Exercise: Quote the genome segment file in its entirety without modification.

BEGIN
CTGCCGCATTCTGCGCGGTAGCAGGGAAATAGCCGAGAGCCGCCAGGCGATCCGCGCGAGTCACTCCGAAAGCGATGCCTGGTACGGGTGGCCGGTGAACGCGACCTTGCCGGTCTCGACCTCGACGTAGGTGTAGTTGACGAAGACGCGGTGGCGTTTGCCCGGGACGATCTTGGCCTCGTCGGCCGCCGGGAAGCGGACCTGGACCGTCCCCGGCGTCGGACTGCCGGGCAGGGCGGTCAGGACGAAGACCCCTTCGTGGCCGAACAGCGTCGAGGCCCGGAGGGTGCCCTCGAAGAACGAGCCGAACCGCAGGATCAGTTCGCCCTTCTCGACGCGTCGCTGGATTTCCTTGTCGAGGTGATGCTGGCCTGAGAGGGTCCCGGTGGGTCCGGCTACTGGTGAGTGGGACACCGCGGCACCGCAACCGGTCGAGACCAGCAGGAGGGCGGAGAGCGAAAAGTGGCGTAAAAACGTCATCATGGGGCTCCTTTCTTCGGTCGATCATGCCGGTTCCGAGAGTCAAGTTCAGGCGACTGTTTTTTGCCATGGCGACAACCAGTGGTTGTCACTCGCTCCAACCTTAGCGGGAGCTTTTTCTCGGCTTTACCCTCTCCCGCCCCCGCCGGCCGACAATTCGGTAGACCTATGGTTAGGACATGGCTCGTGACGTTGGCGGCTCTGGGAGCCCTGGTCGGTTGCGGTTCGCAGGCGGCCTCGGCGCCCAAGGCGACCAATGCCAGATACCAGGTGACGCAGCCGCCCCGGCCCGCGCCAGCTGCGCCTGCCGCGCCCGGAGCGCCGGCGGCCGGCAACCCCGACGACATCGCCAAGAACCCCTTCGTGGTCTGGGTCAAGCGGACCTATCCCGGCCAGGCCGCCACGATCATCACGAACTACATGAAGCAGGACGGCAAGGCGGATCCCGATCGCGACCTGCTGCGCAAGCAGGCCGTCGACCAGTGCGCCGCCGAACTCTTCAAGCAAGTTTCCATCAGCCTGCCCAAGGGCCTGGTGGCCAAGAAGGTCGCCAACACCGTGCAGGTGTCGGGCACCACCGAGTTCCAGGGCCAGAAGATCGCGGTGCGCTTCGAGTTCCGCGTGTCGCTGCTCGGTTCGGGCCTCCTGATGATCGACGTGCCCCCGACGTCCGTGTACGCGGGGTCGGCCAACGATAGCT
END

CTGCCGCATTCTGCGCGGTAGCAGGGAAATAGCCGAGAGCCGCCAGGCGATCCGCGCGAGTCACTCCGAAAGCGATGCCTGGTACGGGTGGCCGGTGAACGCGACCTTGCCGGTCTCGACCTCGACGTAGGTGTAGTTGACGAAGACGCGGTGGCGTTTGCCCGGGACGATCTTGGCCTCGTCGGCCGCCGGGAAGCGGACCTGGACCGTCCCCGGCGTCGGACTGCCGGGCAGGGCGGTCAGGACGAAGACCCCTTCGTGGCCGAACAGCGTCGAGGCCCGGAGGGTGCCCTCGAAGAACGAGCCGAACCGCAGGATCAGTTCGCCCTTCTCGACGCGTCGCTGGATTTCCTTGTCGAGGTGATGCTGGCCTGAGAGGGTCCCGGTGGGTCCGGCTACTGGTGAGTGGGACACCGCGGCACCGCAACCGGTCGAGACCAGCAGGAGGGCGGAGAGCGAAAAGTGGCGTAAAAACGTCATCATGGGGCTCCTTTCTTCGGTCGATCATGCCGGTTCCGAGAGTCAAGTTCAGGCGACTGTTTTTTGCCATGGCGACAACCAGTGGTTGTCACTCGCTCCAACCTTAGCGGGAGCTTTTTCTCGGCTTTACCCTCTCCCGCCCCCGCCGGCCGACAATTCGGTAGACCTATGGTTAGGACATGGCTCGTGACGTTGGCGGCTCTGGGAGCCCTGGTCGGTTGCGGTTCGCAGGCGGCCTCGGCGCCCAAGGCGACCAATGCCAGATACCAGGTGACGCAGCCGCCCCGGCCCGCGCCAGCTGCGCCTGCCGCGCCCGGAGCGCCGGCGGCCGGCAACCCCGACGACATCGCCAAGAACCCCTTCGTGGTCTGGGTCAAGCGGACCTATCCCGGCCAGGCCGCCACGATCATCACGAACTACATGAAGCAGGACGGCAAGGCGGATCCCGATCGCGACCTGCTGCGCAAGCAGGCCGTCGACCAGTGCGCCGCCGAACTCTTCAAGCAAGTTTCCATCAGCCTGCCCAAGGGCCTGGTGGCCAAGAAGGTCGCCAACACCGTGCAGGTGTCGGGCACCACCGAGTTCCAGGGCCAGAAGATCGCGGTGCGCTTCGAGTTCCGCGTGTCGCTGCTCGGTTCGGGCCTCCTGATGATCGACGTGCCCCCGACGTCCGTGTACGCGGGGTCGGCCAACGATAGCT